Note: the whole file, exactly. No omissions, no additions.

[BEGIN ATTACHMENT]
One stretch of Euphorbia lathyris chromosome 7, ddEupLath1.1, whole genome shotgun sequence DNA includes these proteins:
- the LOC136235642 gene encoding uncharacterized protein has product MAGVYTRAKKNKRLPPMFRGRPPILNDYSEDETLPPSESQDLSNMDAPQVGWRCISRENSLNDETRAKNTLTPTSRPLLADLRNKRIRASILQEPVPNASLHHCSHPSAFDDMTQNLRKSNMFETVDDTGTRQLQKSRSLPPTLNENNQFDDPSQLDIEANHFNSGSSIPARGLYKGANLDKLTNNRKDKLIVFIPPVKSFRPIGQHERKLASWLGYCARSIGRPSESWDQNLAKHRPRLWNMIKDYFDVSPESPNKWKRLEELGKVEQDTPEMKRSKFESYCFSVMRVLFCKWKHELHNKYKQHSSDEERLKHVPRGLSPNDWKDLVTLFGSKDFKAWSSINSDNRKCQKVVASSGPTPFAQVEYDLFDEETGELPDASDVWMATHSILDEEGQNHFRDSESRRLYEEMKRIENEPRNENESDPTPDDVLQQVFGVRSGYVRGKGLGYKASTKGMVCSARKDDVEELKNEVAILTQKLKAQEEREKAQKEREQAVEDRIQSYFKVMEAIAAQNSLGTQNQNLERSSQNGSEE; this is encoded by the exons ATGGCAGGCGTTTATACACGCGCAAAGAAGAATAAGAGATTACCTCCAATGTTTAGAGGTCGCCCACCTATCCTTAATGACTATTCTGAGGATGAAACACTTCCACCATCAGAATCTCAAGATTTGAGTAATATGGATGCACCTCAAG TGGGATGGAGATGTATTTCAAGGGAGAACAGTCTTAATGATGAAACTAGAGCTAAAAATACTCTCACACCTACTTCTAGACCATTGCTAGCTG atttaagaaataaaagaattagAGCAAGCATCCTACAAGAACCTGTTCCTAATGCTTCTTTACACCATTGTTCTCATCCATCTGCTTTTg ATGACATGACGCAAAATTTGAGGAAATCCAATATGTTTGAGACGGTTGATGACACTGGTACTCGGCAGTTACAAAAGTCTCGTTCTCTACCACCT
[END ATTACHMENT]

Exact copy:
One stretch of Euphorbia lathyris chromosome 7, ddEupLath1.1, whole genome shotgun sequence DNA includes these proteins:
- the LOC136235642 gene encoding uncharacterized protein has product MAGVYTRAKKNKRLPPMFRGRPPILNDYSEDETLPPSESQDLSNMDAPQVGWRCISRENSLNDETRAKNTLTPTSRPLLADLRNKRIRASILQEPVPNASLHHCSHPSAFDDMTQNLRKSNMFETVDDTGTRQLQKSRSLPPTLNENNQFDDPSQLDIEANHFNSGSSIPARGLYKGANLDKLTNNRKDKLIVFIPPVKSFRPIGQHERKLASWLGYCARSIGRPSESWDQNLAKHRPRLWNMIKDYFDVSPESPNKWKRLEELGKVEQDTPEMKRSKFESYCFSVMRVLFCKWKHELHNKYKQHSSDEERLKHVPRGLSPNDWKDLVTLFGSKDFKAWSSINSDNRKCQKVVASSGPTPFAQVEYDLFDEETGELPDASDVWMATHSILDEEGQNHFRDSESRRLYEEMKRIENEPRNENESDPTPDDVLQQVFGVRSGYVRGKGLGYKASTKGMVCSARKDDVEELKNEVAILTQKLKAQEEREKAQKEREQAVEDRIQSYFKVMEAIAAQNSLGTQNQNLERSSQNGSEE; this is encoded by the exons ATGGCAGGCGTTTATACACGCGCAAAGAAGAATAAGAGATTACCTCCAATGTTTAGAGGTCGCCCACCTATCCTTAATGACTATTCTGAGGATGAAACACTTCCACCATCAGAATCTCAAGATTTGAGTAATATGGATGCACCTCAAG TGGGATGGAGATGTATTTCAAGGGAGAACAGTCTTAATGATGAAACTAGAGCTAAAAATACTCTCACACCTACTTCTAGACCATTGCTAGCTG atttaagaaataaaagaattagAGCAAGCATCCTACAAGAACCTGTTCCTAATGCTTCTTTACACCATTGTTCTCATCCATCTGCTTTTg ATGACATGACGCAAAATTTGAGGAAATCCAATATGTTTGAGACGGTTGATGACACTGGTACTCGGCAGTTACAAAAGTCTCGTTCTCTACCACCT